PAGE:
The narration was very drone like and tedious to listen too. I won't be finishing the book. I think if you grew up in some States and that era (I'm Canada) and new a lot about art and literature it would be interesting. A lot of name dropping and I didn't know most of them.
Patti Smith is such an interesting and admirable person, independent, intelligent and very much her own person but the memoir turned into a litany of "people who became someone" in the second section and, as such, dated it. Her life would have been so much more interesting as the center rather than appended to others - at least it felt that way - that I wish she had told her non-Robert Mapplethorpe story rather than constantly revolving about his art/obsession/confusion. Hers is a lot more interesting.
Anybody but her
I found this account narcissistic, self-serving and solipsistic. I too lived through this era, and while I enjoyed the references to the events and people of the 60's and 70's I couldn't wait for this book to end. Her performance was great for insomniacs who want to be lulled to sleep, but it made for an incredibly long listen. I can't imagine how this was awarded the National Book Award. Maybe the committee was impressed by all her references to the great artists and her never ending name dropping of the great performers of this era.
I really wanted to like this book and enjoyed it for awhile, but by the end I was like, OK Robert, die, so that we can turn this thing off.
work as an artist and art restorer. read at least 48 books a year, because I can listen while I work.
Ordinarily, I do not like to comment or review a book unless I found it to be exceptional or something I truly enjoyed. This book had a riveting story, and I like these people as artists, but had to get over Patti Smith's reading of it. She has a way of speaking that is flat and monotonous. That being said, I thought this was worthwhile
Not in a million years.
Not in a million years
Choose someone who can modulate their voice and express even a modicum of emotion.
The beginning, the middle and the end.
Get over yourself, Patti Smith. You name-dropped your way into a novel with a story that could have been told in 30 pages.
I couldn't decide whether to buy the book or listen to the audio version. When I saw Patti Smith read her book, herself, I opted for the Audible edition. I'm very glad I did. This is a powerful and inspiring work. Smith puts a lot of emotion into her reading, which would come as no surprise to anyone interested to read the book in the first place. Patti Smith brings the same intensity to her reading and writing as she does to her music and poetry.
Any artist who believes they are held back by family connections, wealth or education, should read this book even if you've never heard of Patti Smith or Robert Mapplethorpe. Not everything they had to do to survive in 1970s New York was pretty, but they did it with style and courage, and they achieved what they planned to achieve. This book is a candid and beautiful memoir.
I thought I knew so much about these two, and this era. It was interesting to bring more clarity to the times they lived in. But the greater gift here is Patti Smiths' clear, poetic telling of this deep intimate, artistic relationship. It's wonderful to hear it in her voice. It's just beautiful.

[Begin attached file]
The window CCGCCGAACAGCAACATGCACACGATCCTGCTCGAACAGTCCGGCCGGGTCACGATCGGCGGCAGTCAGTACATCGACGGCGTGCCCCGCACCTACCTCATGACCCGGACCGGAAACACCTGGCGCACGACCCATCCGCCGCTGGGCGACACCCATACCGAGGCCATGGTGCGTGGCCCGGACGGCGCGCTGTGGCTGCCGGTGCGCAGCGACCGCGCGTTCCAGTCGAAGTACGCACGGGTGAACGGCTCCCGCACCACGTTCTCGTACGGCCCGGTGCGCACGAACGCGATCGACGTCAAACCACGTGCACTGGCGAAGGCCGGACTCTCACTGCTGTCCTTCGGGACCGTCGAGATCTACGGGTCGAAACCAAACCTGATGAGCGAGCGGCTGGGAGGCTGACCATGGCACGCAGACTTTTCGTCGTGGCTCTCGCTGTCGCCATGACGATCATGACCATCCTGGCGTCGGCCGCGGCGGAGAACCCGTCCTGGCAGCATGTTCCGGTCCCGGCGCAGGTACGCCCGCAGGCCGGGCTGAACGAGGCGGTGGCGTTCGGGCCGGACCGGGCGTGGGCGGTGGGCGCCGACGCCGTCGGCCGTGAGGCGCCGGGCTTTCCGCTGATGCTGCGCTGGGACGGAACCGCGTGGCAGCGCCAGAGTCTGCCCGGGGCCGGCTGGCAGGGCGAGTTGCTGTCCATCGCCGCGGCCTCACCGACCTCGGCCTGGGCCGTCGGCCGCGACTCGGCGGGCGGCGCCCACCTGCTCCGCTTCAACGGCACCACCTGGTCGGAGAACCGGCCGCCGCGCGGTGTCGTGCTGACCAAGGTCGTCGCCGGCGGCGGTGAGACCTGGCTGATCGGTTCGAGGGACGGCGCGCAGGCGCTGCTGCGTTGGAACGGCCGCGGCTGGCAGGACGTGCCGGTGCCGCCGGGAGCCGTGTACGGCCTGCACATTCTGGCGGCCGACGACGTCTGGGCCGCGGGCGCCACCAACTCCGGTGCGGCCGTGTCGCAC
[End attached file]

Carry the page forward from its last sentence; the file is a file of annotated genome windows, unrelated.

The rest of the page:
I'd heard many kudos for this book and am adding mine to the long list. An eloquent, hypnotic and insightful read into a unique relationship between artists who knew their gifts long before they were discovered. A loving tribute by Ms. Smith to her lover, friend and co-conspirator, Mr. Mapplethorpe. Her voice, while calm and somewhat droll, enhances the poetry of her words.
Patti Smith pours out the story of her life with humility, peace and quiet resolve. She starts with the shame and humiliation of getting pregnant in her teens and giving the baby up for adoption in the early 60s. With hardly a dime to her name she moves to New York City where she meets and enters into a loving relationship with the famous photographer, Robert Maplethorpe. Together they supported one another in all their artful endeavors even after he left her for the love of a man. Eventually they moved to the Chelsea Hotel where they associated with well-known poets and authors and artists and musicians of the late 60s and early 70s. Patti's career took off, she married and had two children, and Robert continued his love of photography. Patti took care of him when he contracted AIDS and eventually died. Their love for one another was so extraordinary, so caring for one another, so mutually supportive, so non-judgmental, so void of jealousy and mistrust. I am in awe of Patti's talents as a singer and as a poet and artist, but most of all I admire her humility and honesty. I've always been fascinated with Maplethorpe's work and have a book of some of his photography, mostly of women, and Patti rounds out the line-up of well-known women in the last four photos. She was and is more beautiful than she knows. A few days ago I read where she visited the Occupy Wall Street camp to donate some of her books. While walking among the protesters she came upon an old woman to whom she gave her socks and boots.
I love the honesty and mispronunciations of Patti's reading. Here she is -a brilliant, insightful intellect with the Jersey vernacular keeping her human. The book begins slow, almost ho-hum like light snowflakes that swirl around until it becomes ground cover, then the whole snowball effect takes place and by the end of the book you'll feel like you just rode an avalanche. It's an artistic, culturally penetrating, honest and most importantly- heartfelt love story.